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Ted Dawson: Biography

Ted Dawson
1951 -
Region: Ontario

Ted Dawson

Ted Dawson was born in Victoria, British Columbia, Canada in 1951, and began his musical studies in violin, piano, and composition in 1962 at the Victoria School of Music with a scholarship from School Director Otto Werner Mueller. From 1962-67, he also gained choral experience through ensemble work at Christ Church Cathedral and in the Victoria Choral Society.

Ted Dawson began his undergraduate studies in 1968, enrolling in the B. Mus programme in composition at the University of Victoria, while simultaneously working as violist for 4 seasons with the Victoria Symphony Orchestra. In 1972, he won the CAPAC WIlliam St. Clair Low Fellowship and the Murray Adaskin Award, and began graduate studies in composition and electronic music at the University of Toronto. He completed his Master of Musical Arts the following year at McGill University, studying composition with Bengt Hambraeus and Alcides Lanza. Between 1984 and 1995 he further supplemented these studies with a Bachelor of Education (Honours Specialist) in music and visual arts from the University of Toronto (1985) and a Ph. D. in music composition (1995) from the State University of New York at Buffalo, studying with American composer Charles Wuorinen, theorist Martha Hyde, master percussionist/conductor Jan Williams, and musicologist Jeremy Noble. He was nominated for academic excellence to membership in the Pi Kappa Lambda National Music Honour Society.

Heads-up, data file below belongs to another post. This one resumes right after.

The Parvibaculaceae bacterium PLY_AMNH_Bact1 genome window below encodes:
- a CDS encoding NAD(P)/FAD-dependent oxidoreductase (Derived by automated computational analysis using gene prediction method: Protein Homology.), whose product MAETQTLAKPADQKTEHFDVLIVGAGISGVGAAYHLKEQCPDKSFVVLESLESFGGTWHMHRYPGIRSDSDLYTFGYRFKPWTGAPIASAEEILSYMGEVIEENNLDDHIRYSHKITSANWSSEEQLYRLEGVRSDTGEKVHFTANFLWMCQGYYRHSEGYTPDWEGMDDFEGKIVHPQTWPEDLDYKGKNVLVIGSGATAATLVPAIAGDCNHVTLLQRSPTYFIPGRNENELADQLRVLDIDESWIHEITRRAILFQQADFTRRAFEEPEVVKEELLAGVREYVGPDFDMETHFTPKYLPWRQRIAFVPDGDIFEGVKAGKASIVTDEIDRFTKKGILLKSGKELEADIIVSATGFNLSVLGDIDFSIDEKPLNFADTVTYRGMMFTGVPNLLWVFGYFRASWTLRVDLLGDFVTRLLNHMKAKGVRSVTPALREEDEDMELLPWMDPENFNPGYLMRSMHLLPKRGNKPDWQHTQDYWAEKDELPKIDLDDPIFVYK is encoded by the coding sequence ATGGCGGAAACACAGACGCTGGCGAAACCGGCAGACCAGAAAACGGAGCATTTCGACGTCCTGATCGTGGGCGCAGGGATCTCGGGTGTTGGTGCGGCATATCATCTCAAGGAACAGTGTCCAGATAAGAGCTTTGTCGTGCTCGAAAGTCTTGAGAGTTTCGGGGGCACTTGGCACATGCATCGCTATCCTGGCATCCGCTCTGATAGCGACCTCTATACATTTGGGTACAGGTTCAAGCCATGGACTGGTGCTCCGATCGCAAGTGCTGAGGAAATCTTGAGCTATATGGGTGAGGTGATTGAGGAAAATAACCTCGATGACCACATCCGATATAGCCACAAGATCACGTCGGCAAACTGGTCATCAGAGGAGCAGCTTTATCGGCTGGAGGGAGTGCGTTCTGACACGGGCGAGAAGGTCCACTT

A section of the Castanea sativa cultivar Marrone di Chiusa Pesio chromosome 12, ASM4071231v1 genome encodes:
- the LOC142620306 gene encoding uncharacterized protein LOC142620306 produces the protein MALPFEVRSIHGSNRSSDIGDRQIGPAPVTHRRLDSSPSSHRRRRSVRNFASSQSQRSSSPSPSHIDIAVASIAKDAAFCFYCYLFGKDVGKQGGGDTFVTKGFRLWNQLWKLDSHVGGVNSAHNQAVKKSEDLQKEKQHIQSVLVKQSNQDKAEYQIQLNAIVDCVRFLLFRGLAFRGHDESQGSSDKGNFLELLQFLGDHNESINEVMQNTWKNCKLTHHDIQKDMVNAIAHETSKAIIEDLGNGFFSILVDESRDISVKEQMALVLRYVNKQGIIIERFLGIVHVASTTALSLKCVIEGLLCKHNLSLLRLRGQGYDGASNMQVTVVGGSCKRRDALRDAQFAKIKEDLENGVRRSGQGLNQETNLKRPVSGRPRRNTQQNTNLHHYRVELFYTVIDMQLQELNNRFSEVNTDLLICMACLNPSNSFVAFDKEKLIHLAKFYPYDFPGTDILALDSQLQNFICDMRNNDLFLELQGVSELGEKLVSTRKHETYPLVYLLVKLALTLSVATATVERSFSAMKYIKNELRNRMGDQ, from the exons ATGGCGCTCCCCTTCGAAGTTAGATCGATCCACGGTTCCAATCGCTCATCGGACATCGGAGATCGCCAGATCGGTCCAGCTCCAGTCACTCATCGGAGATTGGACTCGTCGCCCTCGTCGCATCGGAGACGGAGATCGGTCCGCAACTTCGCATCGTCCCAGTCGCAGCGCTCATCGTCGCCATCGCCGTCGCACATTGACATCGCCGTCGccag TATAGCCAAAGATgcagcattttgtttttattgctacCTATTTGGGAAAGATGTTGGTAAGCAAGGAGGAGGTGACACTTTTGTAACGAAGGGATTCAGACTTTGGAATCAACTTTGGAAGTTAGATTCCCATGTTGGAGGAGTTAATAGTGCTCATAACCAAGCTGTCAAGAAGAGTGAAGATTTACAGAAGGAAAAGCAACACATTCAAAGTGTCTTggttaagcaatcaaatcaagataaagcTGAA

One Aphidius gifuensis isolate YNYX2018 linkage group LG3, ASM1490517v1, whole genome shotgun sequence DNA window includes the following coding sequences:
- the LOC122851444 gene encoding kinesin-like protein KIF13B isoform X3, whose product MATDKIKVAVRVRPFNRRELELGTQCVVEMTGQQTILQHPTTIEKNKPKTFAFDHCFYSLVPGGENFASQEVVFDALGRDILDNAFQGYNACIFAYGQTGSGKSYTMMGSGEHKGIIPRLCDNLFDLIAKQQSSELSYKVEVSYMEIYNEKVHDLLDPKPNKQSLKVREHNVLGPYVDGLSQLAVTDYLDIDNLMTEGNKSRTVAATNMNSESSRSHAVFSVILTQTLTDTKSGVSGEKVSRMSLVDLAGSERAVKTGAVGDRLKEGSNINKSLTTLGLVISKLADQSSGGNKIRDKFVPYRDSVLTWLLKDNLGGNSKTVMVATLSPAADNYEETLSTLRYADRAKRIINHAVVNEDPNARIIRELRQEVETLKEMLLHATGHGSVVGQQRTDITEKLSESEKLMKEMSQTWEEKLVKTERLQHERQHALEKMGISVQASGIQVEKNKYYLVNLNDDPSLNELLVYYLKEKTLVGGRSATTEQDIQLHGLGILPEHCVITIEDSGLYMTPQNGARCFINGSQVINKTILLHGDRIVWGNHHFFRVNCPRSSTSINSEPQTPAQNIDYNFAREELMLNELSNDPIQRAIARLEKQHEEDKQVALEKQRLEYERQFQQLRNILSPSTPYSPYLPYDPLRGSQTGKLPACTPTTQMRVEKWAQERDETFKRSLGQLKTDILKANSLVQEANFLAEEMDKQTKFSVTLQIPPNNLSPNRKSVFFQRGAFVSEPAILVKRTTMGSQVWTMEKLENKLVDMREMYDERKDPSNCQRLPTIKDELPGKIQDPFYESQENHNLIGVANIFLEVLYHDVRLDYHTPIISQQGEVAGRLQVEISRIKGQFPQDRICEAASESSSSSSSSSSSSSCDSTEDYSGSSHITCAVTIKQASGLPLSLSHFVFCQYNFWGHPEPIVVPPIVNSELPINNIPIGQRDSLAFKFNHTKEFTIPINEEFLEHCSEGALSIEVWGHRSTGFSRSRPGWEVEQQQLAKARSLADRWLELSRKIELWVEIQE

In terms of creative output, Ted Dawson's works can be seen as developing in three stages: an early student period ( 1972-75) during his university years that produced the String Quartet "Pentad", the electroacoustic "Concerto Grosso I", and works for amplified instruments; a short second period of experimentation in Montreal (1976-80) outside traditional music boundaries that featured collaborations with artists in other media, including "Clouds of Magellan" for Slides and Tape (with Suzy Lake), dance pieces such as "Binaries" for 4 Dancers and Amplified Piano and Percussion as well as the performance piece "Joint Actions" (with dancer Dena Davida) and a purely visual/sculptural installation piece "Failsafe" (with structural engineer Paul Sorrentino). Many of these works were created with grants from the Canada Council for the Arts.

In 1980, Ted Dawson returned to Toronto and to the creation of more traditional musical forms. Commencing in 1986 with the solo piano work "Phantasms", his catalogue of works has grown over the past 20 years to include the SOCAN Prize-winning orchestral work "Traces in Glass" (1991) Symphony 1(1995), Piano Concerto "Wisteria" (2003/ revised 2006), "Dragon Songs" for Bass-Baritone Voice and Orchestra (1998/revised 2003), the wind quintet "Ice Dreams" (2003), and a song cycle for Soprano Voice and Organ written in the Estonian language entitled "Three Songs on Poems of Andres Ehin" (2006).

Dr. Dawson works have been performed widely and broadcast in North America, Europe, and East Asia, with notable performances in Vienna, Tallinn, Vilnius, Copenhagen, London, Paris, Bourges, and Taipei. In addition to composition, Dr. Dawson has held academic positions at Concordia, Queen's, Brock, and York Universities, and is the founder and current director of True North Foundation in Toronto. As organizer and promoter of Canadian music in Canada and abroad, Ted Dawson created the Composter Education Project, and has organized festivals in Montreal (Quoi de Neuf?) in 1979, in Estonia (Kanada Muusika Paevad) in 1993, and in Taiwan (True North Festival) in 1998.

In the past three years, Dr. Dawson's works have been featured at the Fredriksvaerk Music Festival in Denmark , at the Pärnu 4th Annual Organ Festival in Estonia, and at the Christopher Summer Festival in Vilnius, Lithuania.

Ted Dawson is a member of SOCAN and the Canadian League of Composers.


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